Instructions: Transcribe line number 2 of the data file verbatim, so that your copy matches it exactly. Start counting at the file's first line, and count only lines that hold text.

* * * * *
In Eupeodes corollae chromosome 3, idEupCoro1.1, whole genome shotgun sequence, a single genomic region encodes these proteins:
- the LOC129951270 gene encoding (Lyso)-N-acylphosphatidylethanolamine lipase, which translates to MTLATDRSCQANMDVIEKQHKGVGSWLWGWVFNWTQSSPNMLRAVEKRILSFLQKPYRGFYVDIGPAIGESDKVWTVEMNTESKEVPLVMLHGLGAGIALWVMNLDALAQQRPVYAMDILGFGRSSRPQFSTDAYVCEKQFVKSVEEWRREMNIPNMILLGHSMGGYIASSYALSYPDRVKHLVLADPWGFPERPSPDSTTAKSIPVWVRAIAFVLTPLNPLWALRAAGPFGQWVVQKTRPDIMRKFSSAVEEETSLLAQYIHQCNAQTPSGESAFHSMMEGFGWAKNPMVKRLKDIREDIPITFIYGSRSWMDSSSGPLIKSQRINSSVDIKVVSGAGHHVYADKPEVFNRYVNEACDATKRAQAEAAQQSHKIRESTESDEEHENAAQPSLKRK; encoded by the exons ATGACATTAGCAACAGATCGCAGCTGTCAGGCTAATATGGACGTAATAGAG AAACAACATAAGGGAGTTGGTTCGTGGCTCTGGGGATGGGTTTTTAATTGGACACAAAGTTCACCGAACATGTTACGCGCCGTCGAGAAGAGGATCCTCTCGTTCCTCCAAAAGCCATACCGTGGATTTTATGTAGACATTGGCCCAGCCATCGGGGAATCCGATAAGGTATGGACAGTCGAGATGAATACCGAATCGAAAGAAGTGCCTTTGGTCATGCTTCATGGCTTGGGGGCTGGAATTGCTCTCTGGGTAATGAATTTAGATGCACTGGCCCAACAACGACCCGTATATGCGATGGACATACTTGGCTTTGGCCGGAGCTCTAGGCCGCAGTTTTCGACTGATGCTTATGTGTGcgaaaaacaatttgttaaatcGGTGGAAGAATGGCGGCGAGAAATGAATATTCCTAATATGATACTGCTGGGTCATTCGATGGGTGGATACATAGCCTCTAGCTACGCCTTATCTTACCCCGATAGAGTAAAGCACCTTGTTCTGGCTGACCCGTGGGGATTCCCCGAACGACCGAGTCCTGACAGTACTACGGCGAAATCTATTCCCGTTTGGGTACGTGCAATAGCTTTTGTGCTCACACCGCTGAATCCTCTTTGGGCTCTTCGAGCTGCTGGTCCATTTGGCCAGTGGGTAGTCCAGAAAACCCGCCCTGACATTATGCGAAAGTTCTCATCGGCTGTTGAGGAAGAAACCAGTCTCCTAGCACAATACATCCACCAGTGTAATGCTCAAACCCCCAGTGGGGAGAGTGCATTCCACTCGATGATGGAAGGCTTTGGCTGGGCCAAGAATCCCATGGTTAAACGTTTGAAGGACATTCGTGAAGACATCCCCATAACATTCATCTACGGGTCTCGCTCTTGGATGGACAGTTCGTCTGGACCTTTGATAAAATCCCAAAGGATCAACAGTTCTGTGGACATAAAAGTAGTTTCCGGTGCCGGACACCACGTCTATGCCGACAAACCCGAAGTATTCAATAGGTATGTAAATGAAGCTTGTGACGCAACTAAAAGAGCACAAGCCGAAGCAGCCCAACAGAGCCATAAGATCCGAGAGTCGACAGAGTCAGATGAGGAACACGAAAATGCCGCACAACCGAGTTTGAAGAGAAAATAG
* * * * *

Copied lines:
- the LOC129951270 gene encoding (Lyso)-N-acylphosphatidylethanolamine lipase, which translates to MTLATDRSCQANMDVIEKQHKGVGSWLWGWVFNWTQSSPNMLRAVEKRILSFLQKPYRGFYVDIGPAIGESDKVWTVEMNTESKEVPLVMLHGLGAGIALWVMNLDALAQQRPVYAMDILGFGRSSRPQFSTDAYVCEKQFVKSVEEWRREMNIPNMILLGHSMGGYIASSYALSYPDRVKHLVLADPWGFPERPSPDSTTAKSIPVWVRAIAFVLTPLNPLWALRAAGPFGQWVVQKTRPDIMRKFSSAVEEETSLLAQYIHQCNAQTPSGESAFHSMMEGFGWAKNPMVKRLKDIREDIPITFIYGSRSWMDSSSGPLIKSQRINSSVDIKVVSGAGHHVYADKPEVFNRYVNEACDATKRAQAEAAQQSHKIRESTESDEEHENAAQPSLKRK; encoded by the exons ATGACATTAGCAACAGATCGCAGCTGTCAGGCTAATATGGACGTAATAGAG AAACAACATAAGGGAGTTGGTTCGTGGCTCTGGGGATGGGTTTTTAATTGGACACAAAGTTCACCGAACATGTTACGCGCCGTCGAGAAGAGGATCCTCTCGTTCCTCCAAAAGCCATACCGTGGATTTTATGTAGACATTGGCCCAGCCATCGGGGAATCCGATAAGGTATGGACAGTCGAGATGAATACCGAATCGAAAGAAGTGCCTTTGGTCATGCTTCATGGCTTGGGGGCTGGAATTGCTCTCTGGGTAATGAATTTAGATGCACTGGCCCAACAACGACCCGTATATGCGATGGACATACTTGGCTTTGGCCGGAGCTCTAGGCCGCAGTTTTCGACTGATGCTTATGTGTGcgaaaaacaatttgttaaatcGGTGGAAGAATGGCGGCGAGAAATGAATATTCCTAATATGATACTGCTGGGTCATTCGATGGGTGGATACATAGCCTCTAGCTACGCCTTATCTTACCCCGATAGAGTAAAGCACCTTGTTCTGGCTGACCCGTGGGGATTCCCCGAACGACCGAGTCCTGACAGTACTACGGCGAAATCTATTCCCGTTTGGGTACGTGCAATAGCTTTTGTGCTCACACCGCTGAATCCTCTTTGGGCTCTTCGAGCTGCTGGTCCATTTGGCCAGTGGGTAGTCCAGAAAACCCGCCCTGACATTATGCGAAAGTTCTCATCGGCTGTTGAGGAAGAAACCAGTCTCCTAGCACAATACATCCACCAGTGTAATGCTCAAACCCCCAGTGGGGAGAGTGCATTCCACTCGATGATGGAAGGCTTTGGCTGGGCCAAGAATCCCATGGTTAAACGTTTGAAGGACATTCGTGAAGACATCCCCATAACATTCATCTACGGGTCTCGCTCTTGGATGGACAGTTCGTCTGGACCTTTGATAAAATCCCAAAGGATCAACAGTTCTGTGGACATAAAAGTAGTTTCCGGTGCCGGACACCACGTCTATGCCGACAAACCCGAAGTATTCAATAGGTATGTAAATGAAGCTTGTGACGCAACTAAAAGAGCACAAGCCGAAGCAGCCCAACAGAGCCATAAGATCCGAGAGTCGACAGAGTCAGATGAGGAACACGAAAATGCCGCACAACCGAGTTTGAAGAGAAAATAG